In Matter of Chapal ( 269 N.Y. 464), the court (at p. 471 and again on the succeeding page) intimated that a deficit in carrying charges of the property taken over for salvage purposes and also foreclosure costs are primarily to be borrowed from principal, but on final liquidation are to be returned thereto. This obviously includes not merely the actual maintenance and foreclosure expenses but the disbursements necessary for any portion of the salvage operation. Such a method of procedure would usually be preferable in cases in which there were liquid principal funds available for the purpose, but the statement is not properly construable as any indication that where no such funds exist the fiduciary is helpless and must permit the depreciation or destruction of the particular estate asset for the preservation of which funds are required.

Obviously a borrowing from the principal funds by the fiduciary for the preservation of the asset is no less a borrowing because they are secured from an asset or fund upon which a remainderman of the same estate has a primary claim. So long as borrowing at all is authorized, the source from which the moneys are obtained is wholly immaterial ( Matter of Pelcyger, 157 Misc. 913, 914), and a choice, where alternatives are open, is within the discretionary authority of the fiduciary, the exercise of which, like other similar powers, is reviewable by the court of his appointment.

If more than one source is available, the particular situation may incline to one rather than another (See Matter of McKeogh, 158 Misc. 734, 737), but where, as in the case at bar, the possibility of selective choice is absent, it is not only within the power, but it becomes the duty of the fiduciary, to avail himself of the only avenue which is open, provided the terms upon which it can be done are such as the average prudent man of discretion and intelligence would accept.

The final present question concerns the authority of the administratrix to pledge assets of the estate for the repayment of the sums borrowed for salvage purposes. The existence of such authority in an emergency which requires such act for the preservation of estate assets is unquestionable. Where money for charges is borrowed from principal, a pledge of the property taken over is effected, since "on a sale * * * the proceeds should be used first to pay the expenses of sale and the foreclosure costs." ( Matter of Chapal, 269 N.Y. 464, 472; Matter of Pelcyger, 157 Misc. 913, 940.)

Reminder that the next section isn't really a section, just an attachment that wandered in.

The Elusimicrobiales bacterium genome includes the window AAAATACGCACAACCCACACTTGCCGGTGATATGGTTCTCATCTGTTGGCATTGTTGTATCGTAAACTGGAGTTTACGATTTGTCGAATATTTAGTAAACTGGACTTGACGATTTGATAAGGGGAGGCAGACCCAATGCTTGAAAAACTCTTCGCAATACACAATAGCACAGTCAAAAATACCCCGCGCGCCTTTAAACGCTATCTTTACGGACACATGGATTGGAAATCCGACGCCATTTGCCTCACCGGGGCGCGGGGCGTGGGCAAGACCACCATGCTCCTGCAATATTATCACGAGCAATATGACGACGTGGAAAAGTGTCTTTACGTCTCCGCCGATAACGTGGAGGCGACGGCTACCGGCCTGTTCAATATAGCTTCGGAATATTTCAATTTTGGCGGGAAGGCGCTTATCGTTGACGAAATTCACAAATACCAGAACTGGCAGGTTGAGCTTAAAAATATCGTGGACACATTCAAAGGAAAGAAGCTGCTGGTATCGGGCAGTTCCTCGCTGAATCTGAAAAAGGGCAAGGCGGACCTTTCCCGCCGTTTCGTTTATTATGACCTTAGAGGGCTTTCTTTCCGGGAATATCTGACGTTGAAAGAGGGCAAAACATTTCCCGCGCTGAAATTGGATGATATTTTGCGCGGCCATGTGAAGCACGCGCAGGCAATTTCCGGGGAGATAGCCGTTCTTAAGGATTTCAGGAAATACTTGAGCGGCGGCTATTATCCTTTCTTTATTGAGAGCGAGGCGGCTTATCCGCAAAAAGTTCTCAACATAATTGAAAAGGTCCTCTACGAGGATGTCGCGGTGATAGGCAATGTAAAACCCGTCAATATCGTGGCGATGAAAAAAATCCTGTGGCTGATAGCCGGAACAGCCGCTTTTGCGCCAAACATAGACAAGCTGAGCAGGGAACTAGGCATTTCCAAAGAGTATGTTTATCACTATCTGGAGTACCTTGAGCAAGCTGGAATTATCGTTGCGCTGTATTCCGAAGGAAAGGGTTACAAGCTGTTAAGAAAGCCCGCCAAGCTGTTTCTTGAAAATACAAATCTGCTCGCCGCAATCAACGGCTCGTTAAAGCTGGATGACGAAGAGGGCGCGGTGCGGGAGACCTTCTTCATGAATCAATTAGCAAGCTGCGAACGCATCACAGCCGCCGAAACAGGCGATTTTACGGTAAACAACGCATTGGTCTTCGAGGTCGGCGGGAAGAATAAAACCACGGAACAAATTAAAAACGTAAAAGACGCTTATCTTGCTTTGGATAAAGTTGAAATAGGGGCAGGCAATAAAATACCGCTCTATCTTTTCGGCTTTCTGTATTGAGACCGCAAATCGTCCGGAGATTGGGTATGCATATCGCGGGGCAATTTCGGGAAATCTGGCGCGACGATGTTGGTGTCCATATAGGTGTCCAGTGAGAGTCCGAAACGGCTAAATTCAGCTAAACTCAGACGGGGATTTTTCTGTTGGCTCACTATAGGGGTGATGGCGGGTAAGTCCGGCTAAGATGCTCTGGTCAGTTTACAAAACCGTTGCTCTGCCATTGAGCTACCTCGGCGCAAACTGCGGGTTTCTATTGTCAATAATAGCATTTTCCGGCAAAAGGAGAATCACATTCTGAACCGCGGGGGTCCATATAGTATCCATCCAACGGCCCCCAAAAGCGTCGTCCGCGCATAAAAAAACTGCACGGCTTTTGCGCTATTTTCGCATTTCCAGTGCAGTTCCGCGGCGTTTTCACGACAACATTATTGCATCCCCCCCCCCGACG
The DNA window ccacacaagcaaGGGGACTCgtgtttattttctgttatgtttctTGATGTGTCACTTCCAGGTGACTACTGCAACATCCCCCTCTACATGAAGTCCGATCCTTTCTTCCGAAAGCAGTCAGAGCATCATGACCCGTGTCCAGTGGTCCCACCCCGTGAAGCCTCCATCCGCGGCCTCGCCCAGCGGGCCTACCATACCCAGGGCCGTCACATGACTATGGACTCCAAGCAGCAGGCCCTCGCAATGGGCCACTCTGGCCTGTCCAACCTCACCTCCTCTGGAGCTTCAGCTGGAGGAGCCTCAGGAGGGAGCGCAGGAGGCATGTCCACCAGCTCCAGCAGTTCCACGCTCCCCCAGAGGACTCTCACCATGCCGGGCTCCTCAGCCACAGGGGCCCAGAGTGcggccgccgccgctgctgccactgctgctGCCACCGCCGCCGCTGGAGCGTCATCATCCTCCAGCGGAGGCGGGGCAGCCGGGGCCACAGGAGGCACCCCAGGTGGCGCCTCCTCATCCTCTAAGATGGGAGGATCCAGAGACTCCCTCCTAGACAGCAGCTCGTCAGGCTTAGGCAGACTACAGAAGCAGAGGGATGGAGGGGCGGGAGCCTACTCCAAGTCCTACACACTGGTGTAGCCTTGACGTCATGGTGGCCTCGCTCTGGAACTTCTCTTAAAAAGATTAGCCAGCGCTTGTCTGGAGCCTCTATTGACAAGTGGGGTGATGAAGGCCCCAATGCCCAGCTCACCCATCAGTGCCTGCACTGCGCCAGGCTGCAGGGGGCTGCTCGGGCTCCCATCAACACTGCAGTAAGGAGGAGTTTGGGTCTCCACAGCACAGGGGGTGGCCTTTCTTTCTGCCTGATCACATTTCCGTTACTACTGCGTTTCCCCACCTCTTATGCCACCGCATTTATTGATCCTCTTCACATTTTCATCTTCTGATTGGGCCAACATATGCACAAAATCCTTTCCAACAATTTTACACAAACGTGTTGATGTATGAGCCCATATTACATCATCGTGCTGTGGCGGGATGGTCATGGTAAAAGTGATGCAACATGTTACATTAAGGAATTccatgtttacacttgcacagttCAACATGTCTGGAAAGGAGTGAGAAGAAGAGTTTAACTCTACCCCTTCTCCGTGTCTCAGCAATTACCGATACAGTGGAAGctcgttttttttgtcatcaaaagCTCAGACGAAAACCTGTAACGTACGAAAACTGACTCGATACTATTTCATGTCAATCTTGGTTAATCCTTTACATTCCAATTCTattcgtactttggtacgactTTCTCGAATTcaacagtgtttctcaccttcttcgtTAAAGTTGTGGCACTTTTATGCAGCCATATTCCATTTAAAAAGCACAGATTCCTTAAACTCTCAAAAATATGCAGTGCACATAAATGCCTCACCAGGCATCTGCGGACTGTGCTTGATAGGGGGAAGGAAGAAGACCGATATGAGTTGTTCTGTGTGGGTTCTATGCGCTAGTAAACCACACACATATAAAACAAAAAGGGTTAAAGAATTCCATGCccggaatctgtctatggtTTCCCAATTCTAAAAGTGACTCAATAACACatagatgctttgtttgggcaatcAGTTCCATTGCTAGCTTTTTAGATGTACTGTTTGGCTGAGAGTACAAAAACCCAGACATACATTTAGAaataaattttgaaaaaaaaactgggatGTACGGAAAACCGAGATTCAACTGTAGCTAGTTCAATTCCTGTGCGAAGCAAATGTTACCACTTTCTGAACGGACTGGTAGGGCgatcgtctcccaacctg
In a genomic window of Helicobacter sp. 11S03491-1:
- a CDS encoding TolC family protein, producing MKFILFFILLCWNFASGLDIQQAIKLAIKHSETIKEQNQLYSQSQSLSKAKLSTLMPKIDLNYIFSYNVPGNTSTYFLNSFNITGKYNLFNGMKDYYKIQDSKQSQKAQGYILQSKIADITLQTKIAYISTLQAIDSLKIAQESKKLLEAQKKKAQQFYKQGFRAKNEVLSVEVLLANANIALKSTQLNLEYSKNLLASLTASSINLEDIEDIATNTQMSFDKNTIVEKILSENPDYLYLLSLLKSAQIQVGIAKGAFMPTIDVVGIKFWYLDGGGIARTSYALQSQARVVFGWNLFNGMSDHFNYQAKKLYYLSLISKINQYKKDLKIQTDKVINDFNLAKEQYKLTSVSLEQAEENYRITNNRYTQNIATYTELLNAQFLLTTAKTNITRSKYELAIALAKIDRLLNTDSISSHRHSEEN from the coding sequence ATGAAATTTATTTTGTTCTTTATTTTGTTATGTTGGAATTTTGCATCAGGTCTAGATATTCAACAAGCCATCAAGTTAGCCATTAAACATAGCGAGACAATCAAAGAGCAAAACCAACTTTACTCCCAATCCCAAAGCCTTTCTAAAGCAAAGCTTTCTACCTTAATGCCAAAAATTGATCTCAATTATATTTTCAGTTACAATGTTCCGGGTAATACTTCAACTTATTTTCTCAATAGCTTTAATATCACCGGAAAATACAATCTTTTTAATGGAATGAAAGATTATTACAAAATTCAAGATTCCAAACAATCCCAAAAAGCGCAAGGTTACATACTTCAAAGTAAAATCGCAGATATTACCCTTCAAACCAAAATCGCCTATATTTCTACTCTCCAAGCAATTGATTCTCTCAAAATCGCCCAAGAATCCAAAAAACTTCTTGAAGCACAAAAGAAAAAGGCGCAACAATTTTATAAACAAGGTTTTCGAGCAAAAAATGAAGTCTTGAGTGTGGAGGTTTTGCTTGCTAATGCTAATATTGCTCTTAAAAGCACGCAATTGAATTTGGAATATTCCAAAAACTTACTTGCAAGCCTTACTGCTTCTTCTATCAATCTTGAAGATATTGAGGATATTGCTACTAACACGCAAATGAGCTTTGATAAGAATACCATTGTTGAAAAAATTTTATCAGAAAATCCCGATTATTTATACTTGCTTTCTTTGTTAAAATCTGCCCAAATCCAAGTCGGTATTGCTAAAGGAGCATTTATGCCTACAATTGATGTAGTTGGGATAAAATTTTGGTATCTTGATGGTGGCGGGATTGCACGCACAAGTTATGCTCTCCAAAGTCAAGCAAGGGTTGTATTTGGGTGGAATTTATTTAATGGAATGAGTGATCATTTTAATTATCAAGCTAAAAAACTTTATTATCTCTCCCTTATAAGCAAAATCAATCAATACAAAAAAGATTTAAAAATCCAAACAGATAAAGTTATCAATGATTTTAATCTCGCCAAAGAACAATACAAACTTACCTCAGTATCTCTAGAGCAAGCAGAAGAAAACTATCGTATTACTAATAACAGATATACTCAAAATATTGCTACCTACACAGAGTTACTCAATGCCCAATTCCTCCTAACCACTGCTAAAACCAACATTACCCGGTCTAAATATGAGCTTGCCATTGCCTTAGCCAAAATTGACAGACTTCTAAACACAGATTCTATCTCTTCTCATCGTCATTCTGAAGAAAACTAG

No sound distinction can be drawn respecting the nature of the lien which is thus capable of creation or as to whether it is perfected by one variety of act of the fiduciary or another. If the decedent had been possessed of a valuable automobile, it would obviously be the duty of the administratrix to preserve it, pending liquidation. In the process, it would unquestionably be proper for her to store it in a garage, which act would subject it to an incumbrance under section 184 Lien of the Lien Law. An express agreement for the payment of the reasonable value of the service would not differ either in legal or practical effect from the agreement implied by law from the act.

Similar considerations apply to the situation of the present administratrix. If it were possible for her to take over property and continue its possession and management without the payment of the overdue taxes and other charges, she would in effect be imposing a daily increasing lien upon it by the legal accrual of penalty interest. Furthermore, could she procure the making of the necessary repairs without immediate payment, she would potentially incumber it by a mechanic's lien for the work. That which may lawfully be accomplished by indirection may properly be done by affirmative act.

If the value of the asset to be preserved is commensurate with the expense of preservation, it is the duty of the administrator to conserve it, and he is fully authorized to do all those acts and things in the process and necessary for the attainment of the object which in general prudent men of discretion and intelligence would do in the conduct of their own like affairs.

As to whether the particular act here in question complies with this description, is for the fiduciary and not for the court to determine. ( Matter of Ebbets, 139 Misc. 250, 253; Matter of Wander, 141 id. 584, 585, 586; Matter of Lewis, 142 id. 392, 393, 394.)

Enter decree on notice in conformity herewith.

Summaries of

Matter of Schmutz

Surrogate's Court of the City of New York, Kings County
May 13, 1936
159 Misc. 454 (N.Y. Surr. Ct. 1936)
Case details for

Matter of Schmutz

Case Details

Full title:In the Matter of the Estate of HARRY SCHMUTZ, Deceased

Court:Surrogate's Court of the City of New York, Kings County

Date published: May 13, 1936


159 Misc. 454 (N.Y. Surr. Ct. 1936)
288 N.Y.S. 98